My earlier contentment with “composting” — sitting at my parents’ house, seeing friends, eating summer fruit, and decluttering my room while I let the experiences of my travels move through me at their own pace — has given way to frustration at being stuck in one place and doing nothing. Actually I’ve been visiting in several cities, and in between I haven’t been idle, but I know this angsty feeling. It is the feeling of things are not moving fast enough and there’s something I should be doing, and this is not it.
This morning when Erik was getting ready, as usual, to go to the library (his preferred workspace these days), I felt especially irritated that he could go off and work while I felt tied to the house. In fact, there is no reason I have to stay here, but somehow I feel it’s my responsibility to continue tidying my room, to hand wash the two dozen or so woolens and delicates we brought on our trip, and to use the workspace I recently cleared out of the chaotic, clunky mess that was my childhood desk.
It makes me crazy that I forgot to take a “before” photo before dismantling the desk.
This one is from the early 2000s, before we changed the carpet and paint.
Imagine a similar setup but with tons more clutter on every available surface, including the floor.
The desk now. Still a work in progress, but a million times better.
The thing is, though the hand washing does need to be done, most of the tasks I’ve set for myself will keep for… well, months, really. Years, even. The bottom line is that I am, as ever, quite bad at setting aside non-urgent tasks so I can focus on creative work.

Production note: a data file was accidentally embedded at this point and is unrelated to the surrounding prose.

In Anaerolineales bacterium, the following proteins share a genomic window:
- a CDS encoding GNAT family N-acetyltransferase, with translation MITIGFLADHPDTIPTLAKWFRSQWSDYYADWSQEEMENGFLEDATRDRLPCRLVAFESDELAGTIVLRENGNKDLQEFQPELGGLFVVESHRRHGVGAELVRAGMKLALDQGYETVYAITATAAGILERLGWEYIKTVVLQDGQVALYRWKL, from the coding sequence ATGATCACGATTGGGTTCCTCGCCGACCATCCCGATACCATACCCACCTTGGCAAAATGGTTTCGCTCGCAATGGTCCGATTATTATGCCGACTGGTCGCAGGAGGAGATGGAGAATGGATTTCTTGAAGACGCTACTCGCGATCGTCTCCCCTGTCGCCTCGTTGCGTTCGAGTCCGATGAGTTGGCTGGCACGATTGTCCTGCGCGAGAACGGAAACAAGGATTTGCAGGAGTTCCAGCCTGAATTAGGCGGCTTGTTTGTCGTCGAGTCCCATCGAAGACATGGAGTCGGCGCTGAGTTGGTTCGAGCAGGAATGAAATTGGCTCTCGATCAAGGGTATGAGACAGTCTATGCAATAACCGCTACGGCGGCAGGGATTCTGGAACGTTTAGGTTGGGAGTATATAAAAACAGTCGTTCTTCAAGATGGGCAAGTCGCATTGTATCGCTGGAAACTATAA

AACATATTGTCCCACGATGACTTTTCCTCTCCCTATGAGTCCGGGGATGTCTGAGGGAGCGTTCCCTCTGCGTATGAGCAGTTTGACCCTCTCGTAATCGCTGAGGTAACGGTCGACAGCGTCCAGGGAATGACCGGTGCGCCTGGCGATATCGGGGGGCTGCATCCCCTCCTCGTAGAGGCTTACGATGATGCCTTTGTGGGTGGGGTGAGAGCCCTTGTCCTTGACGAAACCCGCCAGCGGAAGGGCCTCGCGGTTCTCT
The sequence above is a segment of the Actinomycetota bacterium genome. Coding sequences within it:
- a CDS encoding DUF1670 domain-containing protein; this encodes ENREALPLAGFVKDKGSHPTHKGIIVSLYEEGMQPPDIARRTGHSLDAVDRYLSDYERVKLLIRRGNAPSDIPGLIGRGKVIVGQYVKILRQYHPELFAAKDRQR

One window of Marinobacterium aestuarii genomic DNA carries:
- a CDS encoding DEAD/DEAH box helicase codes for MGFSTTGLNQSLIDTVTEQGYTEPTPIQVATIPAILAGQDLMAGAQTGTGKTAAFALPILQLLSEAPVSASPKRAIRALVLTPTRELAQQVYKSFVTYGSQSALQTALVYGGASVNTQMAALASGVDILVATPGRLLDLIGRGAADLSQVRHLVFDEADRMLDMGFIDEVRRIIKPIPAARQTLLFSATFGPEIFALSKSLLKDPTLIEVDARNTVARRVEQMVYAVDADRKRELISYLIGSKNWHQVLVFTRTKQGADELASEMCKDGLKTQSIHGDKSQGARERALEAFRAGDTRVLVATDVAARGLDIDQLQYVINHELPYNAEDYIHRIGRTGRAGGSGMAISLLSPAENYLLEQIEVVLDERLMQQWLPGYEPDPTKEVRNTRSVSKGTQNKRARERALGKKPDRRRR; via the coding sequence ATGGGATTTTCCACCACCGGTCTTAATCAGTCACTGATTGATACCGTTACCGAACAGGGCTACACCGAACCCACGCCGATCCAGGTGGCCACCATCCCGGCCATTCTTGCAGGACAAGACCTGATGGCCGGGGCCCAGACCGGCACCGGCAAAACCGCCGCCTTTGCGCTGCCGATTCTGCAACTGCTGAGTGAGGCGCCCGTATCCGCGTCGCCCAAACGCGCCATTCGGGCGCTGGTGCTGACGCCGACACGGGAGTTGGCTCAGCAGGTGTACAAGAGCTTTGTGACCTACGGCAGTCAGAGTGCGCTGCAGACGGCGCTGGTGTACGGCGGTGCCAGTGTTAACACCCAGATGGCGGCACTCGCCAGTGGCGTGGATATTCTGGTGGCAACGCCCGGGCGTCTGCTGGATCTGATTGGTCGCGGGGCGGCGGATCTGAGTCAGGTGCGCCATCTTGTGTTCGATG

Why do I always allow myself to let household duties, social obligations, or even crafting take precedence over the writing or painting I really want to be doing? I can tell from my crabby, restless, dissatisfied mood that I am done with the decluttering and totally ready to get working, so why am I so reluctant to do it?
First, obviously, it’s hard. Creating something from nothing — or even from scribbled notes and journal entries — is not easy, especially when I’m not sure what I’m creating or how long it will take. (I think, at least, I have finally gotten over worrying whether it will be worthwhile.) I am trying to minimize exertion — a reasonable human instinct, and one to which I am only too willing to acquiesce.
Second, it’s unfamiliar. That’s another natural human aversion: striking out into new territory. I am starting to get back my morning pages routine, but aside from that — unlike Erik — I do not have a regular work habit. I do have regular habits of (sigh, the things I admit publicly) web surfing, game playing, romance-novel reading, and house tidying. Which is why I typically spend so much of my time doing those activities. So, clearly, if I want to build an equal momentum behind my creative activities, I need to make them as comfortable, easy, and mindless as falling into any of these others.
Speaking of these other activities, they’re unfortunately much more alluring than writing or painting, at least in the short run. They’re easier, they promise a real (if superficial) level of enjoyment, and they feel productive in a tangible way. It’s no wonder I lean on them to give some sense of purpose to my days. In the long run, I won’t want to look back on my life and see that I spent most of it reading indulgent fiction and moving my stuff around, but in the short term, those pursuits are very, very seductive.
Anyway, it’s time to break the cycle. I have a clear desk and a clear schedule. Let’s build some new habits.